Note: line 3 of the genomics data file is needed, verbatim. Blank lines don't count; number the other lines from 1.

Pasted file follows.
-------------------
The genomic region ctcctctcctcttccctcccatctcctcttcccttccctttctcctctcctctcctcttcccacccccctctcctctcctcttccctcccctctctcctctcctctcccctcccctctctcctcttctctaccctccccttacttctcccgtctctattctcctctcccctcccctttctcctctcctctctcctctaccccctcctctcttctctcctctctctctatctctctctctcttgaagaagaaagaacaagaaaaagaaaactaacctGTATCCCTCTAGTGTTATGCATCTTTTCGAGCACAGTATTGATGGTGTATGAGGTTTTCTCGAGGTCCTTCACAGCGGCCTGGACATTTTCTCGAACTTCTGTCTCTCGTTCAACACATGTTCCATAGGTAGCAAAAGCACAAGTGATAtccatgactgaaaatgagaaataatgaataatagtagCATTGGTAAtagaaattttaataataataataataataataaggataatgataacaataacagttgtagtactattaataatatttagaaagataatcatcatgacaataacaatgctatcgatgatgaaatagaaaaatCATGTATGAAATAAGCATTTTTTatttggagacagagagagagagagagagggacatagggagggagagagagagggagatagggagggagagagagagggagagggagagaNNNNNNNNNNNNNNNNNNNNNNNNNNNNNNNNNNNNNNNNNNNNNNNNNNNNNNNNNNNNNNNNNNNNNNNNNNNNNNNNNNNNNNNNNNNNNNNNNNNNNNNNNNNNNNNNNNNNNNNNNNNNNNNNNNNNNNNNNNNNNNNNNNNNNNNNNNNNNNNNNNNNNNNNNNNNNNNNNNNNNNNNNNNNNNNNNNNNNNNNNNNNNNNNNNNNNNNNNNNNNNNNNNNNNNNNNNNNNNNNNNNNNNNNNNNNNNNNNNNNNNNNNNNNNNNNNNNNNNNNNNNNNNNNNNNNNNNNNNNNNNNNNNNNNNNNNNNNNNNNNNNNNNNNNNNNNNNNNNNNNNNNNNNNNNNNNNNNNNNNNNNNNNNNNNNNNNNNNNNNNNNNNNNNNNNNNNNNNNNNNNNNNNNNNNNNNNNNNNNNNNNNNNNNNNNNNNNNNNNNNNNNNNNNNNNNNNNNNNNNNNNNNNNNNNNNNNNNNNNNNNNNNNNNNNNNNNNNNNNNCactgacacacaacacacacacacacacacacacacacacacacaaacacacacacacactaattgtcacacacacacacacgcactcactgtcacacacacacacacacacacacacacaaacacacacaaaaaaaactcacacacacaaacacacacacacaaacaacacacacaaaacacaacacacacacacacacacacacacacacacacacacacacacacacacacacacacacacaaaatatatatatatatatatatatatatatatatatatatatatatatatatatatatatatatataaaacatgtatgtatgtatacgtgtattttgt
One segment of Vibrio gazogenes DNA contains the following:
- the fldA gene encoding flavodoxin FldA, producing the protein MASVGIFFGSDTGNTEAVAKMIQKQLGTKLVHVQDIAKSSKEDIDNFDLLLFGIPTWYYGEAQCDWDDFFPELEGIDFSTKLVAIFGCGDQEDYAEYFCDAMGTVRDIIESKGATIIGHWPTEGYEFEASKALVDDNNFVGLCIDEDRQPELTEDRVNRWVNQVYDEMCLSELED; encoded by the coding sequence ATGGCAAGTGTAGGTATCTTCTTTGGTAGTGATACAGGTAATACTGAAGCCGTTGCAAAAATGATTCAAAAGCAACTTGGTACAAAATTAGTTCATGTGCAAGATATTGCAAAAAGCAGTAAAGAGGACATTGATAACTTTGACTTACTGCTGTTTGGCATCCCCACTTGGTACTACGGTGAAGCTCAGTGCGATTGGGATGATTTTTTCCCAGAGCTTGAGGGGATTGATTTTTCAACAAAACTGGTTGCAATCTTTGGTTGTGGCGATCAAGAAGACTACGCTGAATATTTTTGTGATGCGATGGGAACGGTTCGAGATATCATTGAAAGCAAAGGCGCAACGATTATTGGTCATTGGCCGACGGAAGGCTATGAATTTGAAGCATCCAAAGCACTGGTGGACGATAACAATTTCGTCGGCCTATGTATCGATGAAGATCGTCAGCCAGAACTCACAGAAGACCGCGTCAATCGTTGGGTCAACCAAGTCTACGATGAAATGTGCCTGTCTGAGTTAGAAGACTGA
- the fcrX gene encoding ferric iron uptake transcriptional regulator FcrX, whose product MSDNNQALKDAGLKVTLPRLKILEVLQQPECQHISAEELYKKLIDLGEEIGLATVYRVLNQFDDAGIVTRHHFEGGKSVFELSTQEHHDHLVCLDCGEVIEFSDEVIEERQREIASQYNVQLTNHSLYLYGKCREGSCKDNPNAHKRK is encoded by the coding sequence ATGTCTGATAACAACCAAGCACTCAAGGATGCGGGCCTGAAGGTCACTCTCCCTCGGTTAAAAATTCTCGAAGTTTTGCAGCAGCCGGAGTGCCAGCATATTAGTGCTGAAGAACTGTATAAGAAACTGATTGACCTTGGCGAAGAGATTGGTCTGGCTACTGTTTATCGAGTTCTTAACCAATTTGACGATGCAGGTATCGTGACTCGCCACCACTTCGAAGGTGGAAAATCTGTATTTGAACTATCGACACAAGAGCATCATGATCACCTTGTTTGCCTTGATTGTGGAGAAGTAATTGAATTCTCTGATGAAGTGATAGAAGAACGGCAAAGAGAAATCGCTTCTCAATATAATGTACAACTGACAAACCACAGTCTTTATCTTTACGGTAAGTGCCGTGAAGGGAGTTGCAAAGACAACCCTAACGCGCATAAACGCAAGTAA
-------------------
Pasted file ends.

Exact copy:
- the fldA gene encoding flavodoxin FldA, producing the protein MASVGIFFGSDTGNTEAVAKMIQKQLGTKLVHVQDIAKSSKEDIDNFDLLLFGIPTWYYGEAQCDWDDFFPELEGIDFSTKLVAIFGCGDQEDYAEYFCDAMGTVRDIIESKGATIIGHWPTEGYEFEASKALVDDNNFVGLCIDEDRQPELTEDRVNRWVNQVYDEMCLSELED; encoded by the coding sequence ATGGCAAGTGTAGGTATCTTCTTTGGTAGTGATACAGGTAATACTGAAGCCGTTGCAAAAATGATTCAAAAGCAACTTGGTACAAAATTAGTTCATGTGCAAGATATTGCAAAAAGCAGTAAAGAGGACATTGATAACTTTGACTTACTGCTGTTTGGCATCCCCACTTGGTACTACGGTGAAGCTCAGTGCGATTGGGATGATTTTTTCCCAGAGCTTGAGGGGATTGATTTTTCAACAAAACTGGTTGCAATCTTTGGTTGTGGCGATCAAGAAGACTACGCTGAATATTTTTGTGATGCGATGGGAACGGTTCGAGATATCATTGAAAGCAAAGGCGCAACGATTATTGGTCATTGGCCGACGGAAGGCTATGAATTTGAAGCATCCAAAGCACTGGTGGACGATAACAATTTCGTCGGCCTATGTATCGATGAAGATCGTCAGCCAGAACTCACAGAAGACCGCGTCAATCGTTGGGTCAACCAAGTCTACGATGAAATGTGCCTGTCTGAGTTAGAAGACTGA